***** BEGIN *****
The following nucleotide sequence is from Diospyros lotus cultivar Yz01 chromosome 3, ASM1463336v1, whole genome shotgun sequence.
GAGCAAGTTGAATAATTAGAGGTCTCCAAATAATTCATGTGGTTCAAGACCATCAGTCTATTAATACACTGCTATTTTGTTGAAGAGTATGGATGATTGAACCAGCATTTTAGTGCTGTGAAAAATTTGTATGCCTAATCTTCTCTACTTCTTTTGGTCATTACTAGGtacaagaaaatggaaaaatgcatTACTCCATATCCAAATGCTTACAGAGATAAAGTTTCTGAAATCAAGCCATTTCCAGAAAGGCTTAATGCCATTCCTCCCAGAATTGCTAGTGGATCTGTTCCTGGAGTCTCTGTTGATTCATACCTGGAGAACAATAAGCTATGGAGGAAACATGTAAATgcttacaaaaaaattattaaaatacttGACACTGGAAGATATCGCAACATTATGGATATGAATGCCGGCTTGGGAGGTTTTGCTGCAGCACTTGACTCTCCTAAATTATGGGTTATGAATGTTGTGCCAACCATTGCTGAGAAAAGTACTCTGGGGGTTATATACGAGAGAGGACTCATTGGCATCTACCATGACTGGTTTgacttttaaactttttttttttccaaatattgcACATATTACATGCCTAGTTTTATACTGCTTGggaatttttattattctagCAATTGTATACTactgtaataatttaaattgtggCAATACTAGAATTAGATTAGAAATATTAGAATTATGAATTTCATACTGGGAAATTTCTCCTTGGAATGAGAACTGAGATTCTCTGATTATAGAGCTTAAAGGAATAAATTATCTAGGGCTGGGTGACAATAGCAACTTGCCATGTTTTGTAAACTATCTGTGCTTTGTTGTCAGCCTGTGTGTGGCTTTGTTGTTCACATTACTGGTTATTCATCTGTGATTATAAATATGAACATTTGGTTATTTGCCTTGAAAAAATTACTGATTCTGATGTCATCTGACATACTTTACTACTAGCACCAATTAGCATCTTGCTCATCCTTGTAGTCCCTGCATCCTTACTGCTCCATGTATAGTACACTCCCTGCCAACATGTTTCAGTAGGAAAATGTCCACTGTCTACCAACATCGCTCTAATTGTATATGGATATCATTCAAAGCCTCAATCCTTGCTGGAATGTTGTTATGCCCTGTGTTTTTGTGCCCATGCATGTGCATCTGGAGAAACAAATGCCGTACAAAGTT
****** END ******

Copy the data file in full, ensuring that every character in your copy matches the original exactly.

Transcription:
The following nucleotide sequence is from Diospyros lotus cultivar Yz01 chromosome 3, ASM1463336v1, whole genome shotgun sequence.
GAGCAAGTTGAATAATTAGAGGTCTCCAAATAATTCATGTGGTTCAAGACCATCAGTCTATTAATACACTGCTATTTTGTTGAAGAGTATGGATGATTGAACCAGCATTTTAGTGCTGTGAAAAATTTGTATGCCTAATCTTCTCTACTTCTTTTGGTCATTACTAGGtacaagaaaatggaaaaatgcatTACTCCATATCCAAATGCTTACAGAGATAAAGTTTCTGAAATCAAGCCATTTCCAGAAAGGCTTAATGCCATTCCTCCCAGAATTGCTAGTGGATCTGTTCCTGGAGTCTCTGTTGATTCATACCTGGAGAACAATAAGCTATGGAGGAAACATGTAAATgcttacaaaaaaattattaaaatacttGACACTGGAAGATATCGCAACATTATGGATATGAATGCCGGCTTGGGAGGTTTTGCTGCAGCACTTGACTCTCCTAAATTATGGGTTATGAATGTTGTGCCAACCATTGCTGAGAAAAGTACTCTGGGGGTTATATACGAGAGAGGACTCATTGGCATCTACCATGACTGGTTTgacttttaaactttttttttttccaaatattgcACATATTACATGCCTAGTTTTATACTGCTTGggaatttttattattctagCAATTGTATACTactgtaataatttaaattgtggCAATACTAGAATTAGATTAGAAATATTAGAATTATGAATTTCATACTGGGAAATTTCTCCTTGGAATGAGAACTGAGATTCTCTGATTATAGAGCTTAAAGGAATAAATTATCTAGGGCTGGGTGACAATAGCAACTTGCCATGTTTTGTAAACTATCTGTGCTTTGTTGTCAGCCTGTGTGTGGCTTTGTTGTTCACATTACTGGTTATTCATCTGTGATTATAAATATGAACATTTGGTTATTTGCCTTGAAAAAATTACTGATTCTGATGTCATCTGACATACTTTACTACTAGCACCAATTAGCATCTTGCTCATCCTTGTAGTCCCTGCATCCTTACTGCTCCATGTATAGTACACTCCCTGCCAACATGTTTCAGTAGGAAAATGTCCACTGTCTACCAACATCGCTCTAATTGTATATGGATATCATTCAAAGCCTCAATCCTTGCTGGAATGTTGTTATGCCCTGTGTTTTTGTGCCCATGCATGTGCATCTGGAGAAACAAATGCCGTACAAAGTT